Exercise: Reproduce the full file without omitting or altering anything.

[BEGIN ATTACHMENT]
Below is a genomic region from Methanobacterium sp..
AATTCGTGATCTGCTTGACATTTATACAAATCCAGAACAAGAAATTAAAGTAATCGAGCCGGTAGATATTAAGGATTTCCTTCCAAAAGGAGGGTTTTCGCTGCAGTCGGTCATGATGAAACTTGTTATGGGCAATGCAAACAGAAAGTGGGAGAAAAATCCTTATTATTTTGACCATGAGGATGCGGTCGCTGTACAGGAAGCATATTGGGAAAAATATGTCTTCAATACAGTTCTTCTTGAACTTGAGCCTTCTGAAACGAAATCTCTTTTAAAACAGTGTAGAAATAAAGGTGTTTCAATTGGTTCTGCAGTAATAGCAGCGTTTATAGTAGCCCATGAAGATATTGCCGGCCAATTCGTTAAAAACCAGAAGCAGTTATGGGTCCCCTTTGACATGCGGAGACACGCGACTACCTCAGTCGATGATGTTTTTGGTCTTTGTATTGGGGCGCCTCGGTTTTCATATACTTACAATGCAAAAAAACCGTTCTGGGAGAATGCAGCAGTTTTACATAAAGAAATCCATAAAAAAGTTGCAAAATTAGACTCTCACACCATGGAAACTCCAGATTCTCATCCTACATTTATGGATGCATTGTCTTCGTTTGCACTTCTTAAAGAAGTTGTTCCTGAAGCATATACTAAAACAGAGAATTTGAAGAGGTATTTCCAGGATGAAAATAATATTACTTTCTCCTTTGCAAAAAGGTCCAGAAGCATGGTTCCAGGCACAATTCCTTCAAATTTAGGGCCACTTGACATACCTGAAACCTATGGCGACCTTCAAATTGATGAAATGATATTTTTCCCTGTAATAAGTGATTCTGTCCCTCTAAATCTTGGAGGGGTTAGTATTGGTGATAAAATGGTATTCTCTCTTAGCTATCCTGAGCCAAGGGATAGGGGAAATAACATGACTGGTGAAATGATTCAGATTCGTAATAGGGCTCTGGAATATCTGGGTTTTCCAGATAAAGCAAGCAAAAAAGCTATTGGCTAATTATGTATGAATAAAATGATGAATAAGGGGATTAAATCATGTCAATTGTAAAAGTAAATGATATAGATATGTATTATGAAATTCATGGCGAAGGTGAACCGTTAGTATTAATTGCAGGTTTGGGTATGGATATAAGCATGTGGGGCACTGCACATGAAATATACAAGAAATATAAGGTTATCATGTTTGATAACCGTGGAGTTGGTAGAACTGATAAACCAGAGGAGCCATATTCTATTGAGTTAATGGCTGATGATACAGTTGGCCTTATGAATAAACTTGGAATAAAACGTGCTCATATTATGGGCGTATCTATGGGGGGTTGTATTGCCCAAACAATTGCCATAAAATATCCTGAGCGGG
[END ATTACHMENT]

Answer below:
Below is a genomic region from Methanobacterium sp..
AATTCGTGATCTGCTTGACATTTATACAAATCCAGAACAAGAAATTAAAGTAATCGAGCCGGTAGATATTAAGGATTTCCTTCCAAAAGGAGGGTTTTCGCTGCAGTCGGTCATGATGAAACTTGTTATGGGCAATGCAAACAGAAAGTGGGAGAAAAATCCTTATTATTTTGACCATGAGGATGCGGTCGCTGTACAGGAAGCATATTGGGAAAAATATGTCTTCAATACAGTTCTTCTTGAACTTGAGCCTTCTGAAACGAAATCTCTTTTAAAACAGTGTAGAAATAAAGGTGTTTCAATTGGTTCTGCAGTAATAGCAGCGTTTATAGTAGCCCATGAAGATATTGCCGGCCAATTCGTTAAAAACCAGAAGCAGTTATGGGTCCCCTTTGACATGCGGAGACACGCGACTACCTCAGTCGATGATGTTTTTGGTCTTTGTATTGGGGCGCCTCGGTTTTCATATACTTACAATGCAAAAAAACCGTTCTGGGAGAATGCAGCAGTTTTACATAAAGAAATCCATAAAAAAGTTGCAAAATTAGACTCTCACACCATGGAAACTCCAGATTCTCATCCTACATTTATGGATGCATTGTCTTCGTTTGCACTTCTTAAAGAAGTTGTTCCTGAAGCATATACTAAAACAGAGAATTTGAAGAGGTATTTCCAGGATGAAAATAATATTACTTTCTCCTTTGCAAAAAGGTCCAGAAGCATGGTTCCAGGCACAATTCCTTCAAATTTAGGGCCACTTGACATACCTGAAACCTATGGCGACCTTCAAATTGATGAAATGATATTTTTCCCTGTAATAAGTGATTCTGTCCCTCTAAATCTTGGAGGGGTTAGTATTGGTGATAAAATGGTATTCTCTCTTAGCTATCCTGAGCCAAGGGATAGGGGAAATAACATGACTGGTGAAATGATTCAGATTCGTAATAGGGCTCTGGAATATCTGGGTTTTCCAGATAAAGCAAGCAAAAAAGCTATTGGCTAATTATGTATGAATAAAATGATGAATAAGGGGATTAAATCATGTCAATTGTAAAAGTAAATGATATAGATATGTATTATGAAATTCATGGCGAAGGTGAACCGTTAGTATTAATTGCAGGTTTGGGTATGGATATAAGCATGTGGGGCACTGCACATGAAATATACAAGAAATATAAGGTTATCATGTTTGATAACCGTGGAGTTGGTAGAACTGATAAACCAGAGGAGCCATATTCTATTGAGTTAATGGCTGATGATACAGTTGGCCTTATGAATAAACTTGGAATAAAACGTGCTCATATTATGGGCGTATCTATGGGGGGTTGTATTGCCCAAACAATTGCCATAAAATATCCTGAGCGGG